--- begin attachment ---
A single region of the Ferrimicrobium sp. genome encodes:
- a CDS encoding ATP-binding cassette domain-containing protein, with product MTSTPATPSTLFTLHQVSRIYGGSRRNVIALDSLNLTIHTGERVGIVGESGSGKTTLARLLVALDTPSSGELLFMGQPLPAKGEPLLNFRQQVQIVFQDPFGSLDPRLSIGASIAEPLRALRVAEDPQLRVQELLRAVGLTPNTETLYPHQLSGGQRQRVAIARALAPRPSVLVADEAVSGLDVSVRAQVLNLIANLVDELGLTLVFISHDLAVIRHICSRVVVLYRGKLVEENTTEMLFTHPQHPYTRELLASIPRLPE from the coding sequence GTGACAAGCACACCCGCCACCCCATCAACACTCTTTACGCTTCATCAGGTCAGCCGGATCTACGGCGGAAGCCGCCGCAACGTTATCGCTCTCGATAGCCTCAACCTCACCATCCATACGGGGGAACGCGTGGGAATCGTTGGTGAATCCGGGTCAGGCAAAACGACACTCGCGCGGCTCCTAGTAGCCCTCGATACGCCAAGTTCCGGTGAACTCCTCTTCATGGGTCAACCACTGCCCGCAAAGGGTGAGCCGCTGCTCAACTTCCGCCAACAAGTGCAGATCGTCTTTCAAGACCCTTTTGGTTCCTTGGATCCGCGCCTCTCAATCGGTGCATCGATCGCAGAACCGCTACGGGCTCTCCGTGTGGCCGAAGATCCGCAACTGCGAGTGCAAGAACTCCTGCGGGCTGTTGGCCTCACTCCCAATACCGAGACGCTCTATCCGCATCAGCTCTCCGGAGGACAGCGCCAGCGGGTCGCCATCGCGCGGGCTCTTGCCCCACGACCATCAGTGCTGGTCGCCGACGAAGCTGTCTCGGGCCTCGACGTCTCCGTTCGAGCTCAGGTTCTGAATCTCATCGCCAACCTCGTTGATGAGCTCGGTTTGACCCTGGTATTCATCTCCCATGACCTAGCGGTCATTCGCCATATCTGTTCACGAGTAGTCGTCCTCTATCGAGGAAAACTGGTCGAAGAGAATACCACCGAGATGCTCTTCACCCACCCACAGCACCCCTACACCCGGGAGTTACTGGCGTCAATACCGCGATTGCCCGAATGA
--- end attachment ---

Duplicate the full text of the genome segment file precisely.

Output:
A single region of the Ferrimicrobium sp. genome encodes:
- a CDS encoding ATP-binding cassette domain-containing protein, with product MTSTPATPSTLFTLHQVSRIYGGSRRNVIALDSLNLTIHTGERVGIVGESGSGKTTLARLLVALDTPSSGELLFMGQPLPAKGEPLLNFRQQVQIVFQDPFGSLDPRLSIGASIAEPLRALRVAEDPQLRVQELLRAVGLTPNTETLYPHQLSGGQRQRVAIARALAPRPSVLVADEAVSGLDVSVRAQVLNLIANLVDELGLTLVFISHDLAVIRHICSRVVVLYRGKLVEENTTEMLFTHPQHPYTRELLASIPRLPE from the coding sequence GTGACAAGCACACCCGCCACCCCATCAACACTCTTTACGCTTCATCAGGTCAGCCGGATCTACGGCGGAAGCCGCCGCAACGTTATCGCTCTCGATAGCCTCAACCTCACCATCCATACGGGGGAACGCGTGGGAATCGTTGGTGAATCCGGGTCAGGCAAAACGACACTCGCGCGGCTCCTAGTAGCCCTCGATACGCCAAGTTCCGGTGAACTCCTCTTCATGGGTCAACCACTGCCCGCAAAGGGTGAGCCGCTGCTCAACTTCCGCCAACAAGTGCAGATCGTCTTTCAAGACCCTTTTGGTTCCTTGGATCCGCGCCTCTCAATCGGTGCATCGATCGCAGAACCGCTACGGGCTCTCCGTGTGGCCGAAGATCCGCAACTGCGAGTGCAAGAACTCCTGCGGGCTGTTGGCCTCACTCCCAATACCGAGACGCTCTATCCGCATCAGCTCTCCGGAGGACAGCGCCAGCGGGTCGCCATCGCGCGGGCTCTTGCCCCACGACCATCAGTGCTGGTCGCCGACGAAGCTGTCTCGGGCCTCGACGTCTCCGTTCGAGCTCAGGTTCTGAATCTCATCGCCAACCTCGTTGATGAGCTCGGTTTGACCCTGGTATTCATCTCCCATGACCTAGCGGTCATTCGCCATATCTGTTCACGAGTAGTCGTCCTCTATCGAGGAAAACTGGTCGAAGAGAATACCACCGAGATGCTCTTCACCCACCCACAGCACCCCTACACCCGGGAGTTACTGGCGTCAATACCGCGATTGCCCGAATGA